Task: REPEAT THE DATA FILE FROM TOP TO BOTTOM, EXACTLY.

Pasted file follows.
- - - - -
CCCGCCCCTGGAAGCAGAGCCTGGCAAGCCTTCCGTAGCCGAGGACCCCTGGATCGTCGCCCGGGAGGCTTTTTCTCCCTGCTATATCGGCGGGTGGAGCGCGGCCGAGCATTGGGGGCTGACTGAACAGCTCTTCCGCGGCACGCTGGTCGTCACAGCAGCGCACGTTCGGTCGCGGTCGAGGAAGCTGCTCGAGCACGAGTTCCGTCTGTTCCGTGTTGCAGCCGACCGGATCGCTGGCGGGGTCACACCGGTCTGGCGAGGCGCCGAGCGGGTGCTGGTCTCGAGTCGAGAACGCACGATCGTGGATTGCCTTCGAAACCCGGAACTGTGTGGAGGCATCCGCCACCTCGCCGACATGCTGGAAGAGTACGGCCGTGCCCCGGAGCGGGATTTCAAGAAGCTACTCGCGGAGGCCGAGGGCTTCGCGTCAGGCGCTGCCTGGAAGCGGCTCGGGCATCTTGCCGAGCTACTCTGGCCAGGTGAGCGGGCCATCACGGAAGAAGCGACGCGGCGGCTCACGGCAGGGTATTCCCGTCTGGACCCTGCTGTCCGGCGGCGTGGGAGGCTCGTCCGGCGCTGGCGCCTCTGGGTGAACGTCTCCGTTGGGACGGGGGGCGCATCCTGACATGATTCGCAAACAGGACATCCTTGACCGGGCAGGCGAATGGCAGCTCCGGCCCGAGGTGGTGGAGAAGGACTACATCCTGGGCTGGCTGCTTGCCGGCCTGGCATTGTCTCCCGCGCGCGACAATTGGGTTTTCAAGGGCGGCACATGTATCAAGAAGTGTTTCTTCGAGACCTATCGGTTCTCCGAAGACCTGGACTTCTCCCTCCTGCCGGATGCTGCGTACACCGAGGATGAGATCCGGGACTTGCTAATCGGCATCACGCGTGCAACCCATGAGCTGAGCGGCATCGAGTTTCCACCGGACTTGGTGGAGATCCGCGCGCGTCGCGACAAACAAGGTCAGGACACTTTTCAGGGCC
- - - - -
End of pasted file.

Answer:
CCCGCCCCTGGAAGCAGAGCCTGGCAAGCCTTCCGTAGCCGAGGACCCCTGGATCGTCGCCCGGGAGGCTTTTTCTCCCTGCTATATCGGCGGGTGGAGCGCGGCCGAGCATTGGGGGCTGACTGAACAGCTCTTCCGCGGCACGCTGGTCGTCACAGCAGCGCACGTTCGGTCGCGGTCGAGGAAGCTGCTCGAGCACGAGTTCCGTCTGTTCCGTGTTGCAGCCGACCGGATCGCTGGCGGGGTCACACCGGTCTGGCGAGGCGCCGAGCGGGTGCTGGTCTCGAGTCGAGAACGCACGATCGTGGATTGCCTTCGAAACCCGGAACTGTGTGGAGGCATCCGCCACCTCGCCGACATGCTGGAAGAGTACGGCCGTGCCCCGGAGCGGGATTTCAAGAAGCTACTCGCGGAGGCCGAGGGCTTCGCGTCAGGCGCTGCCTGGAAGCGGCTCGGGCATCTTGCCGAGCTACTCTGGCCAGGTGAGCGGGCCATCACGGAAGAAGCGACGCGGCGGCTCACGGCAGGGTATTCCCGTCTGGACCCTGCTGTCCGGCGGCGTGGGAGGCTCGTCCGGCGCTGGCGCCTCTGGGTGAACGTCTCCGTTGGGACGGGGGGCGCATCCTGACATGATTCGCAAACAGGACATCCTTGACCGGGCAGGCGAATGGCAGCTCCGGCCCGAGGTGGTGGAGAAGGACTACATCCTGGGCTGGCTGCTTGCCGGCCTGGCATTGTCTCCCGCGCGCGACAATTGGGTTTTCAAGGGCGGCACATGTATCAAGAAGTGTTTCTTCGAGACCTATCGGTTCTCCGAAGACCTGGACTTCTCCCTCCTGCCGGATGCTGCGTACACCGAGGATGAGATCCGGGACTTGCTAATCGGCATCACGCGTGCAACCCATGAGCTGAGCGGCATCGAGTTTCCACCGGACTTGGTGGAGATCCGCGCGCGTCGCGACAAACAAGGTCAGGACACTTTTCAGGGCC